Core descriptions and thin section observations allow the definition of two main intervals showing different dominant colors of alteration that can be directly related to the oxidation state of the alteration processes. Down to 90 mbsf, the volcanic basement has a dominantly reddish alteration color pointing toward an oxidizing environment under likely subaerial conditions. From 90 to 232 mbsf the alteration becomes more greenish pointing to more reducing conditions related to submarine environments.

Primary magmatic plagioclase and augite are generally well preserved, both as phenocrysts and in the groundmass throughout the entire igneous portion of the core. Plagioclase shows minor alteration to sericite/illite in some rocks, but is characteristically fresh. Augite is almost always unaltered. In general, olivine is completely altered to iddingsite and Fe-oxyhydroxide in the first 90 meters of the hole, except for a few intervals were fresh to moderately olivine was recovered. Olivine is absent in Units VII through XV from 90 to ~200 mbsf where mostly aphyric basalts were recovered. From ~200 to 232 mbsf, the original olivine phenocrysts largely have been replaced by green clay, serpentine, Fe-oxyhydroxide and/or carbonates (calcite/magnesite). Overall, three main groups of alteration phases can be distinguished: carbonates (Mg-calcite and siderite), clay minerals (saponite, nontronite, glauconite, montmorillonite, celadonite), and other secondary phases (such as zeolites, iddingsite, glauconite, Fe oxyhydroxydes, and pyrite). Also, numerous vesicles and veins were observed (average of ~ 2 veins per meter), which are mainly filled with carbonates, clay minerals and zeolites.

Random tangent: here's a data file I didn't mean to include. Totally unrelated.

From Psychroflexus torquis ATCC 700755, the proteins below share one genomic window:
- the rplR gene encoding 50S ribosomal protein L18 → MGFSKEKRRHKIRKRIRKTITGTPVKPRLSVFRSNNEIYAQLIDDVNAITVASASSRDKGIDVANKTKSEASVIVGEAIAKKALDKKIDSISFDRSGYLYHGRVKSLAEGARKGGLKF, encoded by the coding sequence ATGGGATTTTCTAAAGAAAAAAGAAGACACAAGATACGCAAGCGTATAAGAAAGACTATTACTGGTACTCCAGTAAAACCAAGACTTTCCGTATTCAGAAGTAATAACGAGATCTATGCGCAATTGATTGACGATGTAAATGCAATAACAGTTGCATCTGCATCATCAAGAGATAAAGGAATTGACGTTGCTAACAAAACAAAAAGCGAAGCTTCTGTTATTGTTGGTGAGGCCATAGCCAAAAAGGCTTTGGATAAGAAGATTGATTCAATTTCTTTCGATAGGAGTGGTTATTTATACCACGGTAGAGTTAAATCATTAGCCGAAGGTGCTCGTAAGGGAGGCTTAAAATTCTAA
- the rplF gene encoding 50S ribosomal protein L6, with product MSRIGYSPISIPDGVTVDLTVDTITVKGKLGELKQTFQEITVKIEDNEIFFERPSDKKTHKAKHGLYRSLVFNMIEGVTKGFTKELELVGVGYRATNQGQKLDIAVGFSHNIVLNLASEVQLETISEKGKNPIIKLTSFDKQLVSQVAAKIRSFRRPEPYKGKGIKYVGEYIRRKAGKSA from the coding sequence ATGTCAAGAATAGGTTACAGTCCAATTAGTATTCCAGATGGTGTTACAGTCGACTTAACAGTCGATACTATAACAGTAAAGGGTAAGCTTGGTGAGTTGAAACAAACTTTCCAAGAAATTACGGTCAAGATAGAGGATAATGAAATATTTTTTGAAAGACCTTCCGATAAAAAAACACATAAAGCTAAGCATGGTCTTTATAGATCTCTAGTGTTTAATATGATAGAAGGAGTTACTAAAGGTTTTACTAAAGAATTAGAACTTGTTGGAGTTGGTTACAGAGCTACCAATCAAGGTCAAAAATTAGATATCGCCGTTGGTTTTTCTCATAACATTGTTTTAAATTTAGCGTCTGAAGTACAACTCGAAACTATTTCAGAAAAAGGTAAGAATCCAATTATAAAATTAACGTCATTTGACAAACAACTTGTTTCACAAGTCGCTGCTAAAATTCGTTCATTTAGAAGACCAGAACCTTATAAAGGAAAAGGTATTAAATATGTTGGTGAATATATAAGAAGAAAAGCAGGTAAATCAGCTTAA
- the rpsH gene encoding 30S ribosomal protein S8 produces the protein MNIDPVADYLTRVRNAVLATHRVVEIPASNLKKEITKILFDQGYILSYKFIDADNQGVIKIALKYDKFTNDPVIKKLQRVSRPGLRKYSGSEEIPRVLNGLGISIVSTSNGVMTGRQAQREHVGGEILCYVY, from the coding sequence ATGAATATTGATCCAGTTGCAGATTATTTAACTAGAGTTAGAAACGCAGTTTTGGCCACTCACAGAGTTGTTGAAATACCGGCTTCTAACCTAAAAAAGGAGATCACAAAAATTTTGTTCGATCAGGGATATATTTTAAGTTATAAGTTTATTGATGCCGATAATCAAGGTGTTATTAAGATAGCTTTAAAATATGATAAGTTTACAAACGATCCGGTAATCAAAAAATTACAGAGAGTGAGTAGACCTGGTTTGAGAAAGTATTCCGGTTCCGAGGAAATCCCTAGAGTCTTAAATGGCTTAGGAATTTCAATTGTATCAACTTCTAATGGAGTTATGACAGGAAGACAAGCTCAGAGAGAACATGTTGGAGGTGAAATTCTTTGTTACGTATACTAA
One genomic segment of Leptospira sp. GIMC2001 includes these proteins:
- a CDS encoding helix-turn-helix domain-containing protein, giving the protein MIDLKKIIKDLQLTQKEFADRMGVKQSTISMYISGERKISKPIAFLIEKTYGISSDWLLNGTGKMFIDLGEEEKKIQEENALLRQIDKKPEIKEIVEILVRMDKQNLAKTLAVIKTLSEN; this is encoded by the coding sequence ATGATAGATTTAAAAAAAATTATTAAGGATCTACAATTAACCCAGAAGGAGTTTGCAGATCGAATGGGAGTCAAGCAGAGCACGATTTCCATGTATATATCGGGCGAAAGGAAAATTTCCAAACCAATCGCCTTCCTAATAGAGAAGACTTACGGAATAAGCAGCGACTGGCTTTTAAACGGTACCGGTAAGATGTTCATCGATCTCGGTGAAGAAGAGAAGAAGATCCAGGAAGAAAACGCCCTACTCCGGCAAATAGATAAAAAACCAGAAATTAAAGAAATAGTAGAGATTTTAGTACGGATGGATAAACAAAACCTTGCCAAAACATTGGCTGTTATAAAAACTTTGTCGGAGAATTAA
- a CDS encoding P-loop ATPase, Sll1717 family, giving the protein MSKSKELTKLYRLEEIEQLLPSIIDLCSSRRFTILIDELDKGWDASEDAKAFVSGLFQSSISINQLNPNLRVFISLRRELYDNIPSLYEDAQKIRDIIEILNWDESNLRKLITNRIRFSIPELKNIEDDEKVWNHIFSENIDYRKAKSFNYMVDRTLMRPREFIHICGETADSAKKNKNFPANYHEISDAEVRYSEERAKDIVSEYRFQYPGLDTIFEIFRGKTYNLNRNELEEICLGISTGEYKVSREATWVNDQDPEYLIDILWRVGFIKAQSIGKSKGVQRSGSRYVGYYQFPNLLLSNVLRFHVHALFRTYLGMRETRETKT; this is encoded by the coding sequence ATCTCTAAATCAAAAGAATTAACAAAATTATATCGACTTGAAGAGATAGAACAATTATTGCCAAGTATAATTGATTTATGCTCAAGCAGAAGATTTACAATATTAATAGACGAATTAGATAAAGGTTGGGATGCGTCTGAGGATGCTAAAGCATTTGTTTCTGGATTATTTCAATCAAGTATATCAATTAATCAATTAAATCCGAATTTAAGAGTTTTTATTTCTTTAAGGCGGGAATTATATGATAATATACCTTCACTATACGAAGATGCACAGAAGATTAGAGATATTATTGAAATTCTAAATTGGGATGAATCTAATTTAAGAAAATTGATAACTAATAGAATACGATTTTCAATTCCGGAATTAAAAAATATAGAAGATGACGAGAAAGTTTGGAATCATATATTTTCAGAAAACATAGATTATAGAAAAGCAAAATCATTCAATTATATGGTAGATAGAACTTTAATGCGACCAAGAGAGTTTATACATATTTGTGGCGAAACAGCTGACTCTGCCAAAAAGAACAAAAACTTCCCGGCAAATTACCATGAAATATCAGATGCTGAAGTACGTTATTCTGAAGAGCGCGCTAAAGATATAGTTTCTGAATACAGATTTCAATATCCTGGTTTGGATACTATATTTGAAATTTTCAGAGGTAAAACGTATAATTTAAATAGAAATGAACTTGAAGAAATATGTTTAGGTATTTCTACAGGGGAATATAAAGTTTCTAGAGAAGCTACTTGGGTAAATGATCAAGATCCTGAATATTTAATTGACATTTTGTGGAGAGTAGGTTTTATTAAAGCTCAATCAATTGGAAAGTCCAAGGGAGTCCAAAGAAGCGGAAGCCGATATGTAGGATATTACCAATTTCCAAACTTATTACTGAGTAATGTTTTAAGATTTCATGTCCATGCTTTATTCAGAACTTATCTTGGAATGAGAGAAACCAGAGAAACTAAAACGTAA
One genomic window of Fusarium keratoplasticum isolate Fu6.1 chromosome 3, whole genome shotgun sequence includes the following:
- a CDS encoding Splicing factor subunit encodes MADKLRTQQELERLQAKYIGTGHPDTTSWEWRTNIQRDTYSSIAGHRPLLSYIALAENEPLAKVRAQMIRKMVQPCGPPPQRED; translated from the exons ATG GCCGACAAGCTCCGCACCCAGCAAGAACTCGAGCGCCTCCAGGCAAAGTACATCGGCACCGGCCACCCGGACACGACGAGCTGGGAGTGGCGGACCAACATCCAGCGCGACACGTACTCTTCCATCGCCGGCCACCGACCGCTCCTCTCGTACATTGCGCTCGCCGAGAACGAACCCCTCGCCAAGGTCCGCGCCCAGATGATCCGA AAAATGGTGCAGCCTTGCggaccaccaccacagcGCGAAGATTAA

Structural Geology

Structural features at Site U1372 are veins, vein networks, joints, fractures, aligned vesicles, and geopetal structures. Fractures and veins are relatively common in the upper lava flow units, but are rare to absent in volcaniclastic units. This distribution is likely due to differences in rock rheology, with lavas being comparatively impermeable and strong, but brittle, thus concentrating strain (fracturing) and fluids (veining) along zones of weakness. In contrast, the porous volcaniclastic units are able to deform relatively uniformly via compaction, with their high porosity enabling easy fluid flow, without requiring concentration of flow into veins. Veins that are present within the volcaniclastic units are concentrated along unit boundaries. Several of the recovered lava flows (particularly in the subaerial portion of the lava pile above 92 mbsf) display moderate to strong macroscopic and microscopic recognizable magmatic flow alignment in an approximately horizontal direction, including elongation and alignment of titanomagnetite. Geopetal structures in the upper part of the sequence are horizontal, indicating that the drilled succession has not been tilted, either by partial flank collapse, or incipient subduction of Canopus Guyot into the Tonga-Kermadec Trench.